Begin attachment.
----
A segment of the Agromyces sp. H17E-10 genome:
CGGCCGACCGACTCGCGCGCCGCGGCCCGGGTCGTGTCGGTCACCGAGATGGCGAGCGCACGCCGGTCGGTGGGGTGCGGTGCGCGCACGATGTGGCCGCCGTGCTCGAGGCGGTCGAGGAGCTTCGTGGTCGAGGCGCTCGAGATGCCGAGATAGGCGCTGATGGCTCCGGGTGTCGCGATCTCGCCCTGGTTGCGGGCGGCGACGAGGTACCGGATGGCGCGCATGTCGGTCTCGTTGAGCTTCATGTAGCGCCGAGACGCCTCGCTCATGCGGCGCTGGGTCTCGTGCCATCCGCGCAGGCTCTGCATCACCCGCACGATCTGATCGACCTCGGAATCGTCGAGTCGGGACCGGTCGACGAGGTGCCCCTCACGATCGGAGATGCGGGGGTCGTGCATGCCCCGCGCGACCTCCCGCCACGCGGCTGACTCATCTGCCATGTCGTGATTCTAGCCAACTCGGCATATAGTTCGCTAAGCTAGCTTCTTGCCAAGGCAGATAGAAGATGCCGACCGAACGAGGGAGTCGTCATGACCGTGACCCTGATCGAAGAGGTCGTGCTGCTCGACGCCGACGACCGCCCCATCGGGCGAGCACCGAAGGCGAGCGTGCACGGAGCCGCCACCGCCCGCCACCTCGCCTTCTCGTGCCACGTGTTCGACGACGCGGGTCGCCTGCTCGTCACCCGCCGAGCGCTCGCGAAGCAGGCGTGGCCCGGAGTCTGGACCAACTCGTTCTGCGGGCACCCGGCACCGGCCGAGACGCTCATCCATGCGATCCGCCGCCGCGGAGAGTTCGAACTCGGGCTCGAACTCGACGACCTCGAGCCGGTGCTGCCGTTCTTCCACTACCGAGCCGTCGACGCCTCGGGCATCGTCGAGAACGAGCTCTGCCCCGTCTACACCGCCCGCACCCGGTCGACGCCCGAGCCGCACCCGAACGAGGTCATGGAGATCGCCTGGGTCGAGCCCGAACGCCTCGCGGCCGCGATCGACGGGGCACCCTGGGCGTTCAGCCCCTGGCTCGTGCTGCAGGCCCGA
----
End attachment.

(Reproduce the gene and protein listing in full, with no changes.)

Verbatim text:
A segment of the Agromyces sp. H17E-10 genome:
CGGCCGACCGACTCGCGCGCCGCGGCCCGGGTCGTGTCGGTCACCGAGATGGCGAGCGCACGCCGGTCGGTGGGGTGCGGTGCGCGCACGATGTGGCCGCCGTGCTCGAGGCGGTCGAGGAGCTTCGTGGTCGAGGCGCTCGAGATGCCGAGATAGGCGCTGATGGCTCCGGGTGTCGCGATCTCGCCCTGGTTGCGGGCGGCGACGAGGTACCGGATGGCGCGCATGTCGGTCTCGTTGAGCTTCATGTAGCGCCGAGACGCCTCGCTCATGCGGCGCTGGGTCTCGTGCCATCCGCGCAGGCTCTGCATCACCCGCACGATCTGATCGACCTCGGAATCGTCGAGTCGGGACCGGTCGACGAGGTGCCCCTCACGATCGGAGATGCGGGGGTCGTGCATGCCCCGCGCGACCTCCCGCCACGCGGCTGACTCATCTGCCATGTCGTGATTCTAGCCAACTCGGCATATAGTTCGCTAAGCTAGCTTCTTGCCAAGGCAGATAGAAGATGCCGACCGAACGAGGGAGTCGTCATGACCGTGACCCTGATCGAAGAGGTCGTGCTGCTCGACGCCGACGACCGCCCCATCGGGCGAGCACCGAAGGCGAGCGTGCACGGAGCCGCCACCGCCCGCCACCTCGCCTTCTCGTGCCACGTGTTCGACGACGCGGGTCGCCTGCTCGTCACCCGCCGAGCGCTCGCGAAGCAGGCGTGGCCCGGAGTCTGGACCAACTCGTTCTGCGGGCACCCGGCACCGGCCGAGACGCTCATCCATGCGATCCGCCGCCGCGGAGAGTTCGAACTCGGGCTCGAACTCGACGACCTCGAGCCGGTGCTGCCGTTCTTCCACTACCGAGCCGTCGACGCCTCGGGCATCGTCGAGAACGAGCTCTGCCCCGTCTACACCGCCCGCACCCGGTCGACGCCCGAGCCGCACCCGAACGAGGTCATGGAGATCGCCTGGGTCGAGCCCGAACGCCTCGCGGCCGCGATCGACGGGGCACCCTGGGCGTTCAGCCCCTGGCTCGTGCTGCAGGCCCGA